“We cannot have a housing strategy that says Milton is going to do this, and Boston’s going to do that, and Quincy is going to do something else,” Driscoll told the crowd. At the end of her remarks, almost as an afterthought, she added, “We don’t want Milton to be the only community that’s not in compliance with the law.”
A group of five NO voters tried to crash the Driscoll event, leading to a somewhat tense, hushed back-and-forth in the entryway. A few of the YES organizers could be seen pointing — there’s the door. The NO folks ultimately withdrew. A member of the YES team explained later that they had barred the opponents to avoid angry outbursts over the MBTA communities law, such as those at a hearing in Arlington last year, when emotions got the better of people who did not have the opportunity to speak, and officials felt the need to call the police.
The competing campaigns in Milton are closely matched in resources. Yes For Milton raised about $22,000 in campaign donations, according to documents on file at Town Hall. The NO side, under the name Residents for Thoughtful Zoning, raised about $24,000. Both sides reported similar expenditures for lawn signs, campaign fliers, ads, and mailers.
It is a lot of money for such a short local campaign, said Denny Swenson, a former Planning Board member and a leader of the vote NO campaign. “It’s a testament to what a hot topic it is,” she said.
Milton’s proposal to satisfy the MBTA communities law would loosen zoning for apartments and condos in six subdistricts totaling about 150 acres. Roughly speaking, the new zones would be along the Eliot Street corridor roughly parallel to the Mattapan Trolley line, along part of Blue Hills Parkway, in East Milton Square, and north of the square along Granite Avenue.
Milton is required to rezone to permit at least 2,461 new units of multifamily housing. That number represents how many units would be theoretically possible within the new zones; the actual number of units ultimately built is expected to be far fewer, given how much land within the zones is already developed. That sort of nuance has not seemed to penetrate in the binary fight between YES and NO.
A general principle in YES/NO ballot questions is that getting people to YES is more work, and that NO is the default position for people who are confused or feel they lack enough information to weigh the issue.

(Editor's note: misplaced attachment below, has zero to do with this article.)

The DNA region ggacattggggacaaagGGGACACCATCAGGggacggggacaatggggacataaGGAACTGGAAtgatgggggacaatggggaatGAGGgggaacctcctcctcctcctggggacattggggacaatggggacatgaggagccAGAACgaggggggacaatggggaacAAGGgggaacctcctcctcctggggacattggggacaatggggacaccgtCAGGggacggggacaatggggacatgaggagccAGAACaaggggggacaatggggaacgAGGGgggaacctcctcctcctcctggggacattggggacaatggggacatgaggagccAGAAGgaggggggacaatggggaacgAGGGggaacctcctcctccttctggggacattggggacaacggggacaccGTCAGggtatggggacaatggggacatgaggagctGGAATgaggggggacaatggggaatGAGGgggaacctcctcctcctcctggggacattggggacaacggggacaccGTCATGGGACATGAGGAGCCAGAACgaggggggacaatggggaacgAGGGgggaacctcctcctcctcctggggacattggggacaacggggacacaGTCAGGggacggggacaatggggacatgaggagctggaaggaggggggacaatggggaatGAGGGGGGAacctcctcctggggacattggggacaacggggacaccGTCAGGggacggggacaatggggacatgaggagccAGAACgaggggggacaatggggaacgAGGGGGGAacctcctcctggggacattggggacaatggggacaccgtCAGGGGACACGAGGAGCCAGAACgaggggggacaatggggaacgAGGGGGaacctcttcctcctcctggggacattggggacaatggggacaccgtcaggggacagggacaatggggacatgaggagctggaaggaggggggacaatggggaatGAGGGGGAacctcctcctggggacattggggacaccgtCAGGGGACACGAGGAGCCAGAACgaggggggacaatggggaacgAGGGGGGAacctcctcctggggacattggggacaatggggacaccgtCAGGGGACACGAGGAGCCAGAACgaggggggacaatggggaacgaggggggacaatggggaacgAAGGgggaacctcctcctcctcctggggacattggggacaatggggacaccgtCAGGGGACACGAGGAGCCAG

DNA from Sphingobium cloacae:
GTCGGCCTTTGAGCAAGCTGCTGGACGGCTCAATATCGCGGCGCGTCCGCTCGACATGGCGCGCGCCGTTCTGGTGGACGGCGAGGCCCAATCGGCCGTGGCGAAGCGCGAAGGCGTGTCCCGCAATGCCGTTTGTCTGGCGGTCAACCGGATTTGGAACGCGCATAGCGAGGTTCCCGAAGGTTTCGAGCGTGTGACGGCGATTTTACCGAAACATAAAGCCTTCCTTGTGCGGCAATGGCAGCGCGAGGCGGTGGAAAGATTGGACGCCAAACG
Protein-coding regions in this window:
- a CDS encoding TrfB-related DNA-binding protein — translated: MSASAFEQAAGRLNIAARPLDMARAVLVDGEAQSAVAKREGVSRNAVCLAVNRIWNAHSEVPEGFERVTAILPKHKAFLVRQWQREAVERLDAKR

Zoning is complicated — the Milton proposal voters will decide on is nearly 30 pages long. The NO side has attacked it with a simple message: Defeat this bad plan and the town can write a better one.
Swenson says she feels good about how the NO side’s “we can do better” message has resonated. “I think there’s a lot of feelings around this issue and when people feel strongly, there is a lot of turnout,” she said.
Matt Morong, a leader of the YES campaign, said that, for the most part, conversations with folks door-to-door have been civil, though a few of the YES campaigners have had doors shut in their faces.
“People are motivated by different aspects of this,” Morong said. “I believe that the zoning is the right thing to do and I welcome the multifamily housing. But I get that there are people who are uncomfortable with new housing, but are going to vote yes because they don’t want the town to break the law. We’ll work with them if that’s where they fall on this.”
Both sides claim support from all corners of Milton. The NO side appears to have a political base in East Milton, the neighborhood cut in half in the 1950s by Interstate 93. East Milton is not an inexpensive neighborhood — Milton doesn’t have any of those — but the neighborhood’s grids of traditional single-family homes on small lots are modest in comparison to the estate homes on the tonier west side of town.
Opponents in East Milton point out that they do not have easily walkable transit within their neighborhood — the Red Line stop nearest to East Milton Square, Wollaston Station, is about a mile-and-a-half away in Quincy — yet they are expected to accept new zoning, dense housing, and the traffic it would bring.
“They don’t really do much to help us out down here,” said East Milton resident Kristen Joyce, who has admittedly developed a reputation as an adamant online voice for NO. “I just want them to change the plan so we’re not so disadvantaged.”
Mike Zullas, chair of the Milton Select Board, who supports the zoning plan, argued that the proposal is already in the Goldilocks zone between the two sides: It is unlikely to produce the dreams of housing advocates, nor justify the fears of residents who dread too much density.
“It’s in the middle,” Zullas said.
Of course, in a fiery political campaign, there is no middle way between YES and NO.